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Results from a randomized controlled study between total disc replacement and fusion compared with results from a spine register

Svante Berg, MD, PhD,1 Hans Tropp, MD, PhD2

1Stockholm Spine Center, Löwenströmska Hospital, Stockholm, Sweden 2University Hospital, Linköping, Sweden



Difficulties in performing randomized controlled trials (RCTs) to evaluate new treatment options are increasing. Higher costs and patient unwillingness are the main obstacles. A spinal surgery register has been in use in Sweden for 11 years. Our aim was to determine whether this register can provide the same information as an RCT and whether register data compare favorably with RCT data, making RCTs unnecessary. If not the case, was patient selection or follow-up frequency the cause of any differences?

Materials and methods

We compared baseline data and outcome, retrieved from our register, between 2 surgical groups, total disc replacement (TDR) and fusion at 1 or 2 levels, performed for degenerative disc disease. One hundred fifty-two patients were part of an RCT, whereas four hundred fifty-five patients had been treated according to an active decision. These 2 subgroups were the subjects for comparison.


The 2 subgroups were not similar at baseline. Patients who were fused in the non-RCT subgroup were older, had a higher Oswestry Disability Index, and were more frequently smokers than the other patients. The outcome for the non-RCT group showed larger differences in favor of TDR than the RCT did. The nonresponders in the non-RCT group showed worse life quality and disability at baseline, and patients who answered the 1-year follow-up questionnaire but not the 2-year follow-up questionnaire had an inferior clinical result compared with the other patients at 1 year.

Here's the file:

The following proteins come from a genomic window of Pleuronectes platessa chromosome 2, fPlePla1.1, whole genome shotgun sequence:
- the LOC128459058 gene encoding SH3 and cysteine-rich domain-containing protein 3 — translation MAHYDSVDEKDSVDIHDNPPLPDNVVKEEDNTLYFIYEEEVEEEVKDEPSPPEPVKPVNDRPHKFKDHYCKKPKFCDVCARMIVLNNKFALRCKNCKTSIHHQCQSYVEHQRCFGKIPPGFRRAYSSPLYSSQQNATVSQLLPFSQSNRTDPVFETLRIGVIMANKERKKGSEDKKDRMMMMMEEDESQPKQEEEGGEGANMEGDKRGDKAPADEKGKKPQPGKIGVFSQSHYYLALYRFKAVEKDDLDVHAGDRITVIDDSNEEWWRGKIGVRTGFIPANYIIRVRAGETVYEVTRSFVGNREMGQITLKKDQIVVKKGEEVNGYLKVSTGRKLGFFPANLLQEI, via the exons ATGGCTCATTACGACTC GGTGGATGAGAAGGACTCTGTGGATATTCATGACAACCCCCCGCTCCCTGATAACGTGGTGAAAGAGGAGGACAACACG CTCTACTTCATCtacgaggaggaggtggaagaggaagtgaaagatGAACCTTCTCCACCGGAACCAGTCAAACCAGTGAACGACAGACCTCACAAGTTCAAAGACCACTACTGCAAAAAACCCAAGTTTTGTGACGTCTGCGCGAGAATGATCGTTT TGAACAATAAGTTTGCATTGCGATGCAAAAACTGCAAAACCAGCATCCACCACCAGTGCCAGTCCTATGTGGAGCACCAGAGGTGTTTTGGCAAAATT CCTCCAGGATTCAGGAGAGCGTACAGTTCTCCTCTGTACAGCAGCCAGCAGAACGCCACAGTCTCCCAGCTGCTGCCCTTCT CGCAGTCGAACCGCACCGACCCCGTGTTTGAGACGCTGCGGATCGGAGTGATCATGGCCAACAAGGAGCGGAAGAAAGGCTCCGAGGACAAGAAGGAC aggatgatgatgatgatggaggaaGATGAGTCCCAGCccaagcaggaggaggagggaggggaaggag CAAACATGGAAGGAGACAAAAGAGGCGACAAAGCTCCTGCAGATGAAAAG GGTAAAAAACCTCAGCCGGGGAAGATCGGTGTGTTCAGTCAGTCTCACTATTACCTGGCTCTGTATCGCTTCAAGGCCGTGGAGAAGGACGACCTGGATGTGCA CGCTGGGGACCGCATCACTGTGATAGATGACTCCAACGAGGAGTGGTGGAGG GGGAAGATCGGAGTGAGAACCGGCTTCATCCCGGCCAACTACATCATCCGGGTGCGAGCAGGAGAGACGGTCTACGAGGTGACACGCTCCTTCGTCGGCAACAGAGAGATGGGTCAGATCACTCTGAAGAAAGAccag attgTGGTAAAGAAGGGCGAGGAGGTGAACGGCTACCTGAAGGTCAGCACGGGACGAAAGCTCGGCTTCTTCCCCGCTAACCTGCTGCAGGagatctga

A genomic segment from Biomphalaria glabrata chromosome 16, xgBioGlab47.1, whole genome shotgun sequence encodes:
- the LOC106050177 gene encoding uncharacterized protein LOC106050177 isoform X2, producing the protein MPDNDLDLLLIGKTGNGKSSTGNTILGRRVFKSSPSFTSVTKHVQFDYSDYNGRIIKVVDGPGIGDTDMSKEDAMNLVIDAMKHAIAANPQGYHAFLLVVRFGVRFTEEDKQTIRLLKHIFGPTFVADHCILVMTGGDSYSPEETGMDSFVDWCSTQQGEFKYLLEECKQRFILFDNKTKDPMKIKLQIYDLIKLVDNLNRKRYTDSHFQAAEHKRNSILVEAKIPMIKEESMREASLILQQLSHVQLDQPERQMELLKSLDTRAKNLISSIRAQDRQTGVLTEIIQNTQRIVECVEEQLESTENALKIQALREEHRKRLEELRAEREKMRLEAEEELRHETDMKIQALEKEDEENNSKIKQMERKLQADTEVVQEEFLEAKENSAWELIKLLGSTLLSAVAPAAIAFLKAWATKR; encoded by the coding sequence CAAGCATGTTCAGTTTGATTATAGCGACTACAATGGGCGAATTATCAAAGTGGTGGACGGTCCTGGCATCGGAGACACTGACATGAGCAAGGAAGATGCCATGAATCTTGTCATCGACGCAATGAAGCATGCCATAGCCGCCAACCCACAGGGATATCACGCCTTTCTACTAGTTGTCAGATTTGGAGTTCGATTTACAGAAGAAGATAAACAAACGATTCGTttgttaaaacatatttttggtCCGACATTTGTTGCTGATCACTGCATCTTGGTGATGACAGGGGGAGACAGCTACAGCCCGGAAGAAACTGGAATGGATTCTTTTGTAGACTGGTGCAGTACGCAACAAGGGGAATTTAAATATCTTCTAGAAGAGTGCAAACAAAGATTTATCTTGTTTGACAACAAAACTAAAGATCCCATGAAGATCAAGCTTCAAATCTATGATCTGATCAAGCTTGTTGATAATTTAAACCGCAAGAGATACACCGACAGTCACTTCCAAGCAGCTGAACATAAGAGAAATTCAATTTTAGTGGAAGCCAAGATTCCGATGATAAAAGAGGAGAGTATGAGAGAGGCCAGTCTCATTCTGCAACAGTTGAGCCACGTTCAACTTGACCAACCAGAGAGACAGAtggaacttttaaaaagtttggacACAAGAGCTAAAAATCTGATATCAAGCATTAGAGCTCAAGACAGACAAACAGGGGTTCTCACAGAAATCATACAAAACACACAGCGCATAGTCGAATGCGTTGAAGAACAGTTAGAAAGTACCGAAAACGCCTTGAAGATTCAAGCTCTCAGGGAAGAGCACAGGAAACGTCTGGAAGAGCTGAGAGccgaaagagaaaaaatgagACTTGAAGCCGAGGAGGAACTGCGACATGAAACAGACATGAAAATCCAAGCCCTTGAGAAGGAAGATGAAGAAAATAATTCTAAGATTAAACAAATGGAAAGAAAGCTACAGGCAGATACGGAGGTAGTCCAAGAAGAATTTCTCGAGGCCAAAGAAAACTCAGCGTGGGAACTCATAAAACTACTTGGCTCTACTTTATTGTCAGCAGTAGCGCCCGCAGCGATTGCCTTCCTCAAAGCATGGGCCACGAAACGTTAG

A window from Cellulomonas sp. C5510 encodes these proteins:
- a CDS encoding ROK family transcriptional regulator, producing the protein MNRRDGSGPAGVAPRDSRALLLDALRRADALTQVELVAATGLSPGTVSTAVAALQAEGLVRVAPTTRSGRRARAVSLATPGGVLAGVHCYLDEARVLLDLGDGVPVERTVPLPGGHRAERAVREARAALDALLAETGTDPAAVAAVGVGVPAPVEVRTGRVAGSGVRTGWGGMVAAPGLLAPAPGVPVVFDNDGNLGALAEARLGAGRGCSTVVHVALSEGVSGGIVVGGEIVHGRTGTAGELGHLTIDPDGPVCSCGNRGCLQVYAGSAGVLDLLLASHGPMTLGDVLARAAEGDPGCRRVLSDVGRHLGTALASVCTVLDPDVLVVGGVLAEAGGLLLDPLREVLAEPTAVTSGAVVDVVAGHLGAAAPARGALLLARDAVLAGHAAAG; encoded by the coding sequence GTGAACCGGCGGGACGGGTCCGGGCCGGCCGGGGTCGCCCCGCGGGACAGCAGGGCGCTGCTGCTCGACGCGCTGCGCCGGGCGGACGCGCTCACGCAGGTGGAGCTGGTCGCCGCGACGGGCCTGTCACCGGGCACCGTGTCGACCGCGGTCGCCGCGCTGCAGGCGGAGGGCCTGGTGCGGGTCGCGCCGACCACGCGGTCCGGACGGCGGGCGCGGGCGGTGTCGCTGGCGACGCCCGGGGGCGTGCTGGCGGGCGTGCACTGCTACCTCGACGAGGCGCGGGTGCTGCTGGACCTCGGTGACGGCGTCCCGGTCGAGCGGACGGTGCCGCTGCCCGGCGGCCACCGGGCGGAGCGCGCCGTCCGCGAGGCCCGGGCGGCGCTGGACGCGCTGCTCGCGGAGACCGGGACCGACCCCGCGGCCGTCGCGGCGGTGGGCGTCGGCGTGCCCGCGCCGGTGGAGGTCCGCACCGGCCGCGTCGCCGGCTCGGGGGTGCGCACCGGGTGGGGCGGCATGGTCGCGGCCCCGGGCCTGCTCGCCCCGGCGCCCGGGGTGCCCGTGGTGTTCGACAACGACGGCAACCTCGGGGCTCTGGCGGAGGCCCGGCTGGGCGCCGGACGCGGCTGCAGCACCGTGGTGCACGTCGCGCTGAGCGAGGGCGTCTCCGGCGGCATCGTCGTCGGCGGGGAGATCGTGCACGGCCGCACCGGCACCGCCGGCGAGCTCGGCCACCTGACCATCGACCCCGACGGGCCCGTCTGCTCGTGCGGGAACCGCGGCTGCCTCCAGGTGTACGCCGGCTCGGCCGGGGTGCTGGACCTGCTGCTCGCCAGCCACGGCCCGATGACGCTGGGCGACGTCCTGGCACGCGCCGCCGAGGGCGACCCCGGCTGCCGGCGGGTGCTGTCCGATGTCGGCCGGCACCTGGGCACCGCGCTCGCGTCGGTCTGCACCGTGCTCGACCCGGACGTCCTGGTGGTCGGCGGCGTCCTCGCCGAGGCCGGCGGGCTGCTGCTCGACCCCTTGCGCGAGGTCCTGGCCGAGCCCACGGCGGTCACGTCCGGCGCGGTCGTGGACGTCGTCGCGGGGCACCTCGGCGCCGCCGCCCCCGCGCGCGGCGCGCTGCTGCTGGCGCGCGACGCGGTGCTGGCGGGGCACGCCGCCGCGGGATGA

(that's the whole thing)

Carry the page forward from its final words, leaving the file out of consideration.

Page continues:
Data from our register showed results similar to the RCT, but a register cannot fully replace an RCT study when evaluating a new treatment option if the RCT has narrower selection than just the diagnosis. In this RCT comparing TDR with posterior fusion, the normal exclusion criteria for TDR were used. These were not registered, so the register could not prevent a possible selection bias, which might also be caused by the nonresponders.

RCT, Non-RCT, Swespine, Selection biaz, TDR, Fusion
Volume 4 Issue 3